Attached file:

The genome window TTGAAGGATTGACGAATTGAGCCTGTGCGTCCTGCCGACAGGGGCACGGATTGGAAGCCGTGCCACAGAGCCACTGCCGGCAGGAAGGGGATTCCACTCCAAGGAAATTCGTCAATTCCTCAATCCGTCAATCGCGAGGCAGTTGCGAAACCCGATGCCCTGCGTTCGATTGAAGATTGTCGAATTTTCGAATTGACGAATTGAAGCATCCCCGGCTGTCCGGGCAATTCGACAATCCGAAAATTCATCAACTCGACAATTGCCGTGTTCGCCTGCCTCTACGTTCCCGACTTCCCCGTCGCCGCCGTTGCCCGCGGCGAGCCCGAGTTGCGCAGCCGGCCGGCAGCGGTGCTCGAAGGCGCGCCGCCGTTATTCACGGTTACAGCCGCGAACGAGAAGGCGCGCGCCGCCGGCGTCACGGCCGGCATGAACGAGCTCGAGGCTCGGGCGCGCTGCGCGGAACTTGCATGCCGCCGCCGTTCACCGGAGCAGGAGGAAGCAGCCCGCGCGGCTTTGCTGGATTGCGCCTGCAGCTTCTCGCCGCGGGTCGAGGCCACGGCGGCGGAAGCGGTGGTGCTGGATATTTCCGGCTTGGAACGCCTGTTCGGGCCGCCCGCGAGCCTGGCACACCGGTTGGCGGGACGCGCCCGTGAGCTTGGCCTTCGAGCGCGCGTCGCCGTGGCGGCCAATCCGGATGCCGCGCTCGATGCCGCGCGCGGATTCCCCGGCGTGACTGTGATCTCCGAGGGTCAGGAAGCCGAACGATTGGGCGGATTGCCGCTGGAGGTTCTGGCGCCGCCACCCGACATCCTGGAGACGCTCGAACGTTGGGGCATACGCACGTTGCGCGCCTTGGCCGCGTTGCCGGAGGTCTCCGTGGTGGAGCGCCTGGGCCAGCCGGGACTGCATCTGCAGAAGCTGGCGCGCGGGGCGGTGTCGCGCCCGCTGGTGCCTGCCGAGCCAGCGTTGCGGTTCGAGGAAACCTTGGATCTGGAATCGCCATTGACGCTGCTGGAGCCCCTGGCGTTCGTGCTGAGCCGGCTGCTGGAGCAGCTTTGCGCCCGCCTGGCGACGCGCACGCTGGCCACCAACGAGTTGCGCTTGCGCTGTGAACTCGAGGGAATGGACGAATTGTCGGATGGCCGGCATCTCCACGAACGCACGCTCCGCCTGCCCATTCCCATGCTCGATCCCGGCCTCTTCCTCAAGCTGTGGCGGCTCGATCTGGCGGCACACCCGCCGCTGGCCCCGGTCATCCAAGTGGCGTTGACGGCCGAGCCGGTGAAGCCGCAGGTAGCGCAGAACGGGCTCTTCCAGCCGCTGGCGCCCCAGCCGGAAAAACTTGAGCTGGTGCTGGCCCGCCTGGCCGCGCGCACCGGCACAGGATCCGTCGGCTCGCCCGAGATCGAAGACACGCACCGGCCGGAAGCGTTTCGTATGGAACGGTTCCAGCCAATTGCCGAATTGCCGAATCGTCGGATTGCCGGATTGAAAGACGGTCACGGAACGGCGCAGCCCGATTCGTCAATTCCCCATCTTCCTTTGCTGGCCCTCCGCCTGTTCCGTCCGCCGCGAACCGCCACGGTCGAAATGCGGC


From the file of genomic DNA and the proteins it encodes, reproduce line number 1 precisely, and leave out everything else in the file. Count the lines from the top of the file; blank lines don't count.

The genome window TTGAAGGATTGACGAATTGAGCCTGTGCGTCCTGCCGACAGGGGCACGGATTGGAAGCCGTGCCACAGAGCCACTGCCGGCAGGAAGGGGATTCCACTCCAAGGAAATTCGTCAATTCCTCAATCCGTCAATCGCGAGGCAGTTGCGAAACCCGATGCCCTGCGTTCGATTGAAGATTGTCGAATTTTCGAATTGACGAATTGAAGCATCCCCGGCTGTCCGGGCAATTCGACAATCCGAAAATTCATCAACTCGACAATTGCCGTGTTCGCCTGCCTCTACGTTCCCGACTTCCCCGTCGCCGCCGTTGCCCGCGGCGAGCCCGAGTTGCGCAGCCGGCCGGCAGCGGTGCTCGAAGGCGCGCCGCCGTTATTCACGGTTACAGCCGCGAACGAGAAGGCGCGCGCCGCCGGCGTCACGGCCGGCATGAACGAGCTCGAGGCTCGGGCGCGCTGCGCGGAACTTGCATGCCGCCGCCGTTCACCGGAGCAGGAGGAAGCAGCCCGCGCGGCTTTGCTGGATTGCGCCTGCAGCTTCTCGCCGCGGGTCGAGGCCACGGCGGCGGAAGCGGTGGTGCTGGATATTTCCGGCTTGGAACGCCTGTTCGGGCCGCCCGCGAGCCTGGCACACCGGTTGGCGGGACGCGCCCGTGAGCTTGGCCTTCGAGCGCGCGTCGCCGTGGCGGCCAATCCGGATGCCGCGCTCGATGCCGCGCGCGGATTCCCCGGCGTGACTGTGATCTCCGAGGGTCAGGAAGCCGAACGATTGGGCGGATTGCCGCTGGAGGTTCTGGCGCCGCCACCCGACATCCTGGAGACGCTCGAACGTTGGGGCATACGCACGTTGCGCGCCTTGGCCGCGTTGCCGGAGGTCTCCGTGGTGGAGCGCCTGGGCCAGCCGGGACTGCATCTGCAGAAGCTGGCGCGCGGGGCGGTGTCGCGCCCGCTGGTGCCTGCCGAGCCAGCGTTGCGGTTCGAGGAAACCTTGGATCTGGAATCGCCATTGACGCTGCTGGAGCCCCTGGCGTTCGTGCTGAGCCGGCTGCTGGAGCAGCTTTGCGCCCGCCTGGCGACGCGCACGCTGGCCACCAACGAGTTGCGCTTGCGCTGTGAACTCGAGGGAATGGACGAATTGTCGGATGGCCGGCATCTCCACGAACGCACGCTCCGCCTGCCCATTCCCATGCTCGATCCCGGCCTCTTCCTCAAGCTGTGGCGGCTCGATCTGGCGGCACACCCGCCGCTGGCCCCGGTCATCCAAGTGGCGTTGACGGCCGAGCCGGTGAAGCCGCAGGTAGCGCAGAACGGGCTCTTCCAGCCGCTGGCGCCCCAGCCGGAAAAACTTGAGCTGGTGCTGGCCCGCCTGGCCGCGCGCACCGGCACAGGATCCGTCGGCTCGCCCGAGATCGAAGACACGCACCGGCCGGAAGCGTTTCGTATGGAACGGTTCCAGCCAATTGCCGAATTGCCGAATCGTCGGATTGCCGGATTGAAAGACGGTCACGGAACGGCGCAGCCCGATTCGTCAATTCCCCATCTTCCTTTGCTGGCCCTCCGCCTGTTCCGTCCGCCGCGAACCGCCACGGTCGAAATGCGGC